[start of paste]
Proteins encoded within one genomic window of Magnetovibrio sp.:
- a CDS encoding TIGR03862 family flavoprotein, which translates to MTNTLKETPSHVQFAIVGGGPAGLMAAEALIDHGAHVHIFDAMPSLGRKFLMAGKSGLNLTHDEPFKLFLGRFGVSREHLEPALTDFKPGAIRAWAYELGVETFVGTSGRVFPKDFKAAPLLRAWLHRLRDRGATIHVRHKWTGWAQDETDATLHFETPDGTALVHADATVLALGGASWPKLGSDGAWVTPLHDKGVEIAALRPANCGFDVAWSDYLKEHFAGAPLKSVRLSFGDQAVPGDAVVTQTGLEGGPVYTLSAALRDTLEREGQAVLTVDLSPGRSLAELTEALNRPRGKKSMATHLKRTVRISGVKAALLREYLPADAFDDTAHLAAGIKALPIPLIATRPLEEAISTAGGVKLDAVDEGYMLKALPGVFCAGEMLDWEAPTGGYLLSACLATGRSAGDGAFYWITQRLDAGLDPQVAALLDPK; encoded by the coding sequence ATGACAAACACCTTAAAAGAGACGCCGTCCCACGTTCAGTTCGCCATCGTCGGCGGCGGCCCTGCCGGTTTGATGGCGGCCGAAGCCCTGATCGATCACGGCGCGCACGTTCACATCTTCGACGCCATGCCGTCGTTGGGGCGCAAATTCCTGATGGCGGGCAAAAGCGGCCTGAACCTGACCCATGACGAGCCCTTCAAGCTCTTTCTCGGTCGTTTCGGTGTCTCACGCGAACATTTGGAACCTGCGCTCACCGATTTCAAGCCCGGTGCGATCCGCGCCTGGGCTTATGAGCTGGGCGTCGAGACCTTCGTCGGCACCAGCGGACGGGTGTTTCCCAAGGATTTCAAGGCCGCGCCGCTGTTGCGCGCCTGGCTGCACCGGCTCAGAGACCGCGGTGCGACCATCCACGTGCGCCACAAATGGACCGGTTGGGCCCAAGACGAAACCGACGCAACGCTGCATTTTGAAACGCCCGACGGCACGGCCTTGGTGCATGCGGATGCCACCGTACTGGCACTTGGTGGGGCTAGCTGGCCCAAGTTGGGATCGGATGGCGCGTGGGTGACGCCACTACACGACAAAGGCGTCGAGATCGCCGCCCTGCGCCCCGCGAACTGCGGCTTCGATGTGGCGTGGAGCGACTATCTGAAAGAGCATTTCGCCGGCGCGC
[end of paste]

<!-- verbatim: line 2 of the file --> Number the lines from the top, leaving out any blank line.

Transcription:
- a CDS encoding TIGR03862 family flavoprotein, which translates to MTNTLKETPSHVQFAIVGGGPAGLMAAEALIDHGAHVHIFDAMPSLGRKFLMAGKSGLNLTHDEPFKLFLGRFGVSREHLEPALTDFKPGAIRAWAYELGVETFVGTSGRVFPKDFKAAPLLRAWLHRLRDRGATIHVRHKWTGWAQDETDATLHFETPDGTALVHADATVLALGGASWPKLGSDGAWVTPLHDKGVEIAALRPANCGFDVAWSDYLKEHFAGAPLKSVRLSFGDQAVPGDAVVTQTGLEGGPVYTLSAALRDTLEREGQAVLTVDLSPGRSLAELTEALNRPRGKKSMATHLKRTVRISGVKAALLREYLPADAFDDTAHLAAGIKALPIPLIATRPLEEAISTAGGVKLDAVDEGYMLKALPGVFCAGEMLDWEAPTGGYLLSACLATGRSAGDGAFYWITQRLDAGLDPQVAALLDPK; encoded by the coding sequence ATGACAAACACCTTAAAAGAGACGCCGTCCCACGTTCAGTTCGCCATCGTCGGCGGCGGCCCTGCCGGTTTGATGGCGGCCGAAGCCCTGATCGATCACGGCGCGCACGTTCACATCTTCGACGCCATGCCGTCGTTGGGGCGCAAATTCCTGATGGCGGGCAAAAGCGGCCTGAACCTGACCCATGACGAGCCCTTCAAGCTCTTTCTCGGTCGTTTCGGTGTCTCACGCGAACATTTGGAACCTGCGCTCACCGATTTCAAGCCCGGTGCGATCCGCGCCTGGGCTTATGAGCTGGGCGTCGAGACCTTCGTCGGCACCAGCGGACGGGTGTTTCCCAAGGATTTCAAGGCCGCGCCGCTGTTGCGCGCCTGGCTGCACCGGCTCAGAGACCGCGGTGCGACCATCCACGTGCGCCACAAATGGACCGGTTGGGCCCAAGACGAAACCGACGCAACGCTGCATTTTGAAACGCCCGACGGCACGGCCTTGGTGCATGCGGATGCCACCGTACTGGCACTTGGTGGGGCTAGCTGGCCCAAGTTGGGATCGGATGGCGCGTGGGTGACGCCACTACACGACAAAGGCGTCGAGATCGCCGCCCTGCGCCCCGCGAACTGCGGCTTCGATGTGGCGTGGAGCGACTATCTGAAAGAGCATTTCGCCGGCGCGC